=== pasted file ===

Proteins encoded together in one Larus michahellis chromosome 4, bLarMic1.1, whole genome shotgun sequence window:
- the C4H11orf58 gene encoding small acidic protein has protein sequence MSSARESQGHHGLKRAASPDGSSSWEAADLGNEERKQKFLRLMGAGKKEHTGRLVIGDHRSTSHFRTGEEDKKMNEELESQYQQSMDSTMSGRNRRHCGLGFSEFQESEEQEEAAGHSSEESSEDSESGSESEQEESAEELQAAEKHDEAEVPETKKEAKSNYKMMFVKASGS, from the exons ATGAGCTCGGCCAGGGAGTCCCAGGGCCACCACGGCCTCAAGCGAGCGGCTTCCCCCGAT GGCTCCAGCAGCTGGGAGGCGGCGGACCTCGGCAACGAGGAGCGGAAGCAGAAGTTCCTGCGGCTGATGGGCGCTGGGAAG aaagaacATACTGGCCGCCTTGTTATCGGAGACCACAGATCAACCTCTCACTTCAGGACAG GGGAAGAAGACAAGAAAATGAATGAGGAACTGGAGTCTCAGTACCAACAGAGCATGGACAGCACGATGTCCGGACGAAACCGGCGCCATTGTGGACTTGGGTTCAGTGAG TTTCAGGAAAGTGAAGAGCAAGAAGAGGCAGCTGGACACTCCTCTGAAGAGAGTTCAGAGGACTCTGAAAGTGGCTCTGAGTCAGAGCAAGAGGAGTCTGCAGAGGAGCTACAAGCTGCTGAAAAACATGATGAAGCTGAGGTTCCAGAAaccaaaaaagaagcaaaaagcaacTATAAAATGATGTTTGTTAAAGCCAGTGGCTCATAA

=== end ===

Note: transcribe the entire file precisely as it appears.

Proteins encoded together in one Larus michahellis chromosome 4, bLarMic1.1, whole genome shotgun sequence window:
- the C4H11orf58 gene encoding small acidic protein has protein sequence MSSARESQGHHGLKRAASPDGSSSWEAADLGNEERKQKFLRLMGAGKKEHTGRLVIGDHRSTSHFRTGEEDKKMNEELESQYQQSMDSTMSGRNRRHCGLGFSEFQESEEQEEAAGHSSEESSEDSESGSESEQEESAEELQAAEKHDEAEVPETKKEAKSNYKMMFVKASGS, from the exons ATGAGCTCGGCCAGGGAGTCCCAGGGCCACCACGGCCTCAAGCGAGCGGCTTCCCCCGAT GGCTCCAGCAGCTGGGAGGCGGCGGACCTCGGCAACGAGGAGCGGAAGCAGAAGTTCCTGCGGCTGATGGGCGCTGGGAAG aaagaacATACTGGCCGCCTTGTTATCGGAGACCACAGATCAACCTCTCACTTCAGGACAG GGGAAGAAGACAAGAAAATGAATGAGGAACTGGAGTCTCAGTACCAACAGAGCATGGACAGCACGATGTCCGGACGAAACCGGCGCCATTGTGGACTTGGGTTCAGTGAG TTTCAGGAAAGTGAAGAGCAAGAAGAGGCAGCTGGACACTCCTCTGAAGAGAGTTCAGAGGACTCTGAAAGTGGCTCTGAGTCAGAGCAAGAGGAGTCTGCAGAGGAGCTACAAGCTGCTGAAAAACATGATGAAGCTGAGGTTCCAGAAaccaaaaaagaagcaaaaagcaacTATAAAATGATGTTTGTTAAAGCCAGTGGCTCATAA